Thursday, March 16, 2017

7 Reasons This Book is the Most Useful Knitting Tool You Don't Have

*This post may contain affiliate links.*


When you want to learn a new knitting technique, where do you go? YouTube? Google? Pinterest?

I do that too. But before I do, I check a book.

Yep. An actual paper, hardcover book. One book in particular: The Complete Book of Needlecraft.*


I’ve had it since I was a kid, when my grandmother gave me her extra copy. Back when the internet was slow or nonexistent, it was my best and only resource when I wanted to learn something new. But even now that I have a world of information at my fingertips, it’s still my go-to. Here’s why it belongs on every yarn crafter’s bookshelf:

Clear Explanations

Needlecraft doesn’t just teach how to do specific stitches; it give clear background explanations as well. There’s a two-page spread about gauge, for instance, that really shows why it’s so important to know your gauge so that your final project fits the way you want. It tells about the background of knitting Fair Isle or cables to give you more of a grounding in how they work.

Detailed Illustrations

The illustrations of each step are clear and easy-to-follow, much clearer than a lot of photos in online tutorials. (Including my own.) Even on the pages with stitch patterns have illustrations on the page to demonstrate how those stitch patterns are done.



Easy-to-Follow Patterns

Needlecraft doesn’t have many patterns in the sense of here’s-how-to-make-this-lace-scarf. It has stitch patterns for lace, cables, Fair Isle, and more, for you to use as you will, if you want to make a scarf or a hat or blanket, or even just a swatch to practice. I learned Fair Isle by knitting a swatch from a pattern in the book; same with lace. In high school I designed my first sweater – an Aran cable hooded cardigan using a combination of the patterns from the book – which was cute, but really heavy and uncomfortable. (I don’t have it anymore.)

I knit this lace scarf/shawl using one of the lace patterns in Needlecraft.

Flexible Designs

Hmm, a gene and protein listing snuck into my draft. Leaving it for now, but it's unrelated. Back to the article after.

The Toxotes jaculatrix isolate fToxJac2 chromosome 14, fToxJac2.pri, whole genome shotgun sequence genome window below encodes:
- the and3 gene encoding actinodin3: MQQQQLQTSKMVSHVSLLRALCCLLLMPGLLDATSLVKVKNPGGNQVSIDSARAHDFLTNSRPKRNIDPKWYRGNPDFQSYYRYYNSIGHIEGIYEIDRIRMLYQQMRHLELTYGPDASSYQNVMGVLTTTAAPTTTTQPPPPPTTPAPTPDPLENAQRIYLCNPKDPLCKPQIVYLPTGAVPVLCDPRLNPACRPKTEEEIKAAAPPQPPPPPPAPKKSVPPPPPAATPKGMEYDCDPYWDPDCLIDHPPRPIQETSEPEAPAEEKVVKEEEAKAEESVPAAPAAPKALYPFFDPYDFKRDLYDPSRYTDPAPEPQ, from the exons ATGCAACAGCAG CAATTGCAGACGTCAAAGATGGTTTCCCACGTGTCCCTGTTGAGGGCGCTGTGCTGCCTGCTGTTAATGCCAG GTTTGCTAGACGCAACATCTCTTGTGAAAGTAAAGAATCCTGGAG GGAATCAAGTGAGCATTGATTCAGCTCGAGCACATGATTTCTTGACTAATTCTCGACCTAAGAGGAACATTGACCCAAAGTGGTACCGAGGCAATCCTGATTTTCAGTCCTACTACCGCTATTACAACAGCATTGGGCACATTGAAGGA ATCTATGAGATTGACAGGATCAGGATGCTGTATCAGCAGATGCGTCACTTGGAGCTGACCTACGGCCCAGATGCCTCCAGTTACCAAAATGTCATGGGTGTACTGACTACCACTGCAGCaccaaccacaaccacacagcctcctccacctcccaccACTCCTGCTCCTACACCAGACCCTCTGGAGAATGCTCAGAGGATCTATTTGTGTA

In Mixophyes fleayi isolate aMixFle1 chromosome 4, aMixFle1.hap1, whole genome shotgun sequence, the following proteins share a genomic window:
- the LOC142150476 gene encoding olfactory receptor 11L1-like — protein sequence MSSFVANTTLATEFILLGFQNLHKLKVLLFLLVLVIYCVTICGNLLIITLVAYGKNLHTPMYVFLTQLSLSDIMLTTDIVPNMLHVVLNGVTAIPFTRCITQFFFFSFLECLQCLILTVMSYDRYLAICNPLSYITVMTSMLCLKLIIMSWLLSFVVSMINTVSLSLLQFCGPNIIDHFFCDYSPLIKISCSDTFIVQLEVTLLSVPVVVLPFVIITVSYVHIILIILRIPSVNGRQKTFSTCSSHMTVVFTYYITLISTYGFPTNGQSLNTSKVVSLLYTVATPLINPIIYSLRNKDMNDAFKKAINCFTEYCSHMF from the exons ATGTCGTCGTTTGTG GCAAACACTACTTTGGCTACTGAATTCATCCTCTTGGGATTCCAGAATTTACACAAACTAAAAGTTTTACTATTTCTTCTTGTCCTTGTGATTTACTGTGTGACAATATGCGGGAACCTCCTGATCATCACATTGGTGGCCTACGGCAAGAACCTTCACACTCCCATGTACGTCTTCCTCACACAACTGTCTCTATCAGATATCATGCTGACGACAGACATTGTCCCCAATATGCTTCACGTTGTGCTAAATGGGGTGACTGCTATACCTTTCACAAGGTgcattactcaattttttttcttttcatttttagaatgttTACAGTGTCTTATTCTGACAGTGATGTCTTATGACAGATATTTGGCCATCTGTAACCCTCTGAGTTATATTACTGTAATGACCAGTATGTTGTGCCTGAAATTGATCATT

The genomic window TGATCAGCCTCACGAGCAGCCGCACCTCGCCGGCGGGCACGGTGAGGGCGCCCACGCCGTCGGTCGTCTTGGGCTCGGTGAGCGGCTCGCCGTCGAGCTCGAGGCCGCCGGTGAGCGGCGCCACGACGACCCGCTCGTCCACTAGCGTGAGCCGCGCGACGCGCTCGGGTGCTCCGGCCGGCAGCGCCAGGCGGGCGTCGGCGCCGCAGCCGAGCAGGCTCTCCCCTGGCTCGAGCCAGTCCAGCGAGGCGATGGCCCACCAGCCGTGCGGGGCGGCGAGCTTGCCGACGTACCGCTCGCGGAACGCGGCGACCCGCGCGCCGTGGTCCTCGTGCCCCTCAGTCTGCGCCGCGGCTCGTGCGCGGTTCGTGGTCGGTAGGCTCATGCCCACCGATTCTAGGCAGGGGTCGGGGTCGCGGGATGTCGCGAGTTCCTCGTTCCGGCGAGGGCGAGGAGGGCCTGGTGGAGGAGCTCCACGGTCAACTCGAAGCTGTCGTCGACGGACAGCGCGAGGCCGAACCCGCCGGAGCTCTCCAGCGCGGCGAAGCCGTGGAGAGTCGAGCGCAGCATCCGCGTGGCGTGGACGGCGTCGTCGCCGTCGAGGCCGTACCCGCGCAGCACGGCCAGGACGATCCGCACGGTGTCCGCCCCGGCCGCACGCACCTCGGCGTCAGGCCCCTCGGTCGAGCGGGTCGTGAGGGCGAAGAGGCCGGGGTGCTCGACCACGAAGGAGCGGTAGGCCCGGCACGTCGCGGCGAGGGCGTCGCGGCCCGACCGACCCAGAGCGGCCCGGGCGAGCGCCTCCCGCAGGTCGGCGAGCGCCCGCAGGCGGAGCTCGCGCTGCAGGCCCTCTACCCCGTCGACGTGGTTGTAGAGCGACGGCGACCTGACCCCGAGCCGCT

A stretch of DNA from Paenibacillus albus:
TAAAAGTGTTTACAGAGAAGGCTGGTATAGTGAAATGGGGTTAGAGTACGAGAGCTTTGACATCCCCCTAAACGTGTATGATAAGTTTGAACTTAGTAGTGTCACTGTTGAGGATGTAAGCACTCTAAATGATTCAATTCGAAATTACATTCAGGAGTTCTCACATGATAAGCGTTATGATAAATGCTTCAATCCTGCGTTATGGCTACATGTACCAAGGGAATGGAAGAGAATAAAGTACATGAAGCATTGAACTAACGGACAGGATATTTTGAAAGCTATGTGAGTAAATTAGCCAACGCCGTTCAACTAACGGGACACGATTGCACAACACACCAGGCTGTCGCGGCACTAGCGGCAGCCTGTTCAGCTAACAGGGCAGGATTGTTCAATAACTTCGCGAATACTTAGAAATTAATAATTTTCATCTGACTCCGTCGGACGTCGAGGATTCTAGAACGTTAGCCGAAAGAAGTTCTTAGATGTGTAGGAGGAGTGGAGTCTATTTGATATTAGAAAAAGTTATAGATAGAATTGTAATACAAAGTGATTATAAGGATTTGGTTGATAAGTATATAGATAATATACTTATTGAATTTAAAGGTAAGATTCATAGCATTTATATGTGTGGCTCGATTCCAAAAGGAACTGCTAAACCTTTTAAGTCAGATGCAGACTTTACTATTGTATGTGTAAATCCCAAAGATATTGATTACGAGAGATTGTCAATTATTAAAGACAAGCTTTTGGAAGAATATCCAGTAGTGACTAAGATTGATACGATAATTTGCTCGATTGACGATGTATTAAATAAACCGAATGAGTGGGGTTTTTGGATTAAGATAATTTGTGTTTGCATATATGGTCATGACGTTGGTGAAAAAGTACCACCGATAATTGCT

Along with the last point, there are few specific patterns in this book – you won’t see many patterns that call for specific needle sizes or yarn weights. Instead, it tells you how to make pieces in the right shapes to sew together to make a sweater. It gives measurements rather than stitch counts. This is fun in some ways, and gives a lot of flexibility to adapt them to your needs.

Timeless Style or Retro Chic

Needlecraft is from the early ‘80s. The fashions are definitely retro, but I’ve been seeing some of those styles come back into fashion recently – apparently it’s old enough to start being cool again. Other timeless designs, like Fair Isle or Aran cables (think fisherman sweaters), never went out of style.




Craft Variety

As its name implies, Needlecraft is a fairly complete collection of instructions for a variety of fiber arts. There are knitting and crocheting chapters, obviously, but there are also sections on sewing and embroidery. It’s really handy to have instructions on all of your crafts in one place, and if you decide to branch out and try something different, you have a number of options.

Reliability

I know that when I look through Needlecraft I’m going to get clear directions every time. I don’t have that confidence when I’m looking for tutorials online – there are so many resources available, but I have to sift through them to find the most useful. Sometimes it’s nice to be able to quickly look something up without having to worry about the quality of the source.



The Downsides

I still refer to Needlecraft regularly when I need a refresher on a skill or want to learn something new. But I’ll fully admit it has flaws.
  • It doesn’t have many patterns that can be followed detail-by-detail.
  • It’s big and clunky, so you can’t easily take it with you for reference.
  • No videos. It can be really helpful to see someone doing a skill so you can practice along and see if you’re doing it right or wrong.


I’m so glad that I can look up whatever I want online, and no book can really compete with that. But I think they can complement each other. A lot of patterns available online are written with the expectation that you know certain skills; I like to use the book to learn and practice those skills before jumping into a new pattern. The Complete Book of Needlecraft is a valuable resource that I’m glad to have on my shelf.

What's your favorite knitting book or website? Tell me about it in the comments!

*Kirkwood, Janet, et. al. The Complete Book of Needlecraft. New York: Exeter Books, 1983.


No comments:

Post a Comment